Obama Administration's Carbon Cap and Trade Program

AgMRC Renewable Energy Newsletter

Cole Gustafson  Cole Gustafson
  Professor, Biofuel Economics
  Co-Director, BioEnergy and Products Innovation Center
  Department of Agriculture and Applied Economics
  North Dakota State University

The Obama administration is developing a cap-and-trade program for reducing carbon dioxide emissions. This is an important development for the renewable-energy industry because carbon credits created from the use of biofuels and wind energy will help meet established national goals. It also is of concern for the northern Plains because coal is used extensively for plant heating and electrical generation, so any reduction in emissions will raise user costs.

Under cap-and-trade, the government sets an annual cap on carbon emissions. President Obama’s budget calls for a cap 14 percent below 2005 emission levels by 2020 and 83 percent below 2005 emission levels by 2050. To assist affected firms, the government will issue a fixed number of credits for emissions under the cap. Unlike implementation of Europe’s plan, under which the credits were handed out, President Obama proposes to auction off these credits.

Money that will be collected from the initial sale of carbon credits - $78.7 billion in the first year (2012) - is included in the president’s federal budget. By 2019, revenues from cap-and-trade are expected to exceed $525 billion. President Obama’s deficit reduction plans heavily rely on this new source of revenue.

To offset some of the burden of the program, the president proposes to use some of the auction revenue for tax relief. Approximately $15 billion a year will be used to fund research on new clean-energy technology. A $400-per-person tax credit also is being proposed to help individuals defray the higher energy costs that are expected.

Cap-and-trade is not the only strategy for reducing carbon emissions. A carbon tax also has been proposed. Economists generally prefer a carbon tax over cap-and-trade because it is more transparent and firms can plan accordingly. At the moment, it is uncertain what the prevailing value of carbon credits in the new cap-and-trade auction market will be worth. Consequently, firms have a tough time deciding if they should be bidding on those credits or purchasing new clean energy technology to reduce emissions and avoid having to buy carbon credits. With a tax, firms know exactly what the cost will be and can budget for it thoughtfully.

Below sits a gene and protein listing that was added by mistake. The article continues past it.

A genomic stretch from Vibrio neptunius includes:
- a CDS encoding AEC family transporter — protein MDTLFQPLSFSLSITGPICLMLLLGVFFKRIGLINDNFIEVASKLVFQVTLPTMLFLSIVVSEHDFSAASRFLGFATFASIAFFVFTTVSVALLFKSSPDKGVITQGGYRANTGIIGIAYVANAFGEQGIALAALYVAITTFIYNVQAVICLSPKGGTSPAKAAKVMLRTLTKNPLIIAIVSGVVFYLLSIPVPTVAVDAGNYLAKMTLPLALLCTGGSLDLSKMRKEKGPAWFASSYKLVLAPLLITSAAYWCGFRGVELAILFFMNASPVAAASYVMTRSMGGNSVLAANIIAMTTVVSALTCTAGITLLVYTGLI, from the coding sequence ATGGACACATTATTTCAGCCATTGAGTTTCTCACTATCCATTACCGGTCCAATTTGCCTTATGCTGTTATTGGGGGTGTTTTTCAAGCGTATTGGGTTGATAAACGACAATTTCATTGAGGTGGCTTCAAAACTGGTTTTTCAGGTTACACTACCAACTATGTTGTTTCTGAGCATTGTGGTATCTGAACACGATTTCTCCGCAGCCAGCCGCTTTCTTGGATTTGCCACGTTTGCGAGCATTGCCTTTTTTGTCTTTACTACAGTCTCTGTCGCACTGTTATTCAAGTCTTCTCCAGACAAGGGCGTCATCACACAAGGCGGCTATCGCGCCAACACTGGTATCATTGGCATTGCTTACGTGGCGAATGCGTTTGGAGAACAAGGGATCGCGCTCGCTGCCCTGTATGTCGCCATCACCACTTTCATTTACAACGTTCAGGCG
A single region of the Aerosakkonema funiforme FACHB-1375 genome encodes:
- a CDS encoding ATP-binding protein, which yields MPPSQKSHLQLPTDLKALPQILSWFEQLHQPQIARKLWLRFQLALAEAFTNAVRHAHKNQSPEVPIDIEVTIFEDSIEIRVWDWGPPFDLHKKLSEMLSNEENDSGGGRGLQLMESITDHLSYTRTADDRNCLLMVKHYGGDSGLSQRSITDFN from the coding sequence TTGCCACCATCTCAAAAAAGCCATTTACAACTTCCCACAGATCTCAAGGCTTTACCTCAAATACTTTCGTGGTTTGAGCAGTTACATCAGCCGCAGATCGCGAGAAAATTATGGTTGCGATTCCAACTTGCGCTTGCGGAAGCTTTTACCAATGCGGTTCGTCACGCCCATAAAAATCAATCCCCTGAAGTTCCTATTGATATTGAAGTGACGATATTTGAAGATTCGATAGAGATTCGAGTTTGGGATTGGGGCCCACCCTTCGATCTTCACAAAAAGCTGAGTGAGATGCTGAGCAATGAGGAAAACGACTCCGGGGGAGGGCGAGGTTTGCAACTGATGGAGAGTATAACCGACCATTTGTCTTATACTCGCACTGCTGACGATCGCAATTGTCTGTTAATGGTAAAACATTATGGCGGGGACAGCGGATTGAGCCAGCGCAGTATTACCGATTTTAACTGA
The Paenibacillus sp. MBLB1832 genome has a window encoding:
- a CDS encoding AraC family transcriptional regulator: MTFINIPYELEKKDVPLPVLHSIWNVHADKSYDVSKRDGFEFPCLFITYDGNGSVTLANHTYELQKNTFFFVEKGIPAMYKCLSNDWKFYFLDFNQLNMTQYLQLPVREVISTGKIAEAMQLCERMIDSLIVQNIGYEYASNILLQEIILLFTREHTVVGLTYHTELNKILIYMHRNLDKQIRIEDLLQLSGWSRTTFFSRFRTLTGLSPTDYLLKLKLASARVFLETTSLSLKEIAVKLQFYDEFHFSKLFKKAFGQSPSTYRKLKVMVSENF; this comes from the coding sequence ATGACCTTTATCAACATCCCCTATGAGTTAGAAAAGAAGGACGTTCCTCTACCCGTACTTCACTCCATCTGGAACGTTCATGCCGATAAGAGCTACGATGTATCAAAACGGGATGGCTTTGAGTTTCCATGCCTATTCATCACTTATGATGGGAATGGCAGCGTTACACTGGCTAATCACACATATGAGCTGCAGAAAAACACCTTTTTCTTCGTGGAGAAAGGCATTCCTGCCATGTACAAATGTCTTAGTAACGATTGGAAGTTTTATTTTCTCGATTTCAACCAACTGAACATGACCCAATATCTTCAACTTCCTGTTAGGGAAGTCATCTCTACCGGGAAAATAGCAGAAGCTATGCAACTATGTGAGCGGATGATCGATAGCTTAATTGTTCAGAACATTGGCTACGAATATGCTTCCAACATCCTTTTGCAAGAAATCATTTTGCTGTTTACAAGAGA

It is uncertain what the prevailing price of a carbon credit will be. In the U.S., carbon credits on the Chicago Climate Exchange generally have been trading for under $5 per ton. In Europe, carbon credits have been trading in auction markets for some time and are worth four to five times that level, depending on economic conditions and energy policy.

Regardless of whether cap-and-trade or a carbon tax is implemented, carbon credits generated from renewable energy will become more valuable. For example, coal-fired electricity releases 2.13 pounds of carbon dioxide for each kilowatt-hour produced. Wind energy releases zero pounds. Thus, a 2-megawatt wind turbine can create 2.13 tons of carbon credits that could be worth $14 a ton, according to recent energy market studies.

The program’s value for biofuels is far less clear. A couple of key issues are documenting actual savings generated at farm and plant locations. Farmers will have to prove they actually are reducing net carbon levels from their operations at the present. Even though a producer may have adopted minimum tillage and reduced applied inputs in the past, the new benchmark will be to determine how much reduction has occurred from the operation as it currently exists. In addition, the whole use-of-land issue debated nationally again arises. To what extent does land taken for the production of biofuels in the U.S. result in a greater use of land in a foreign country?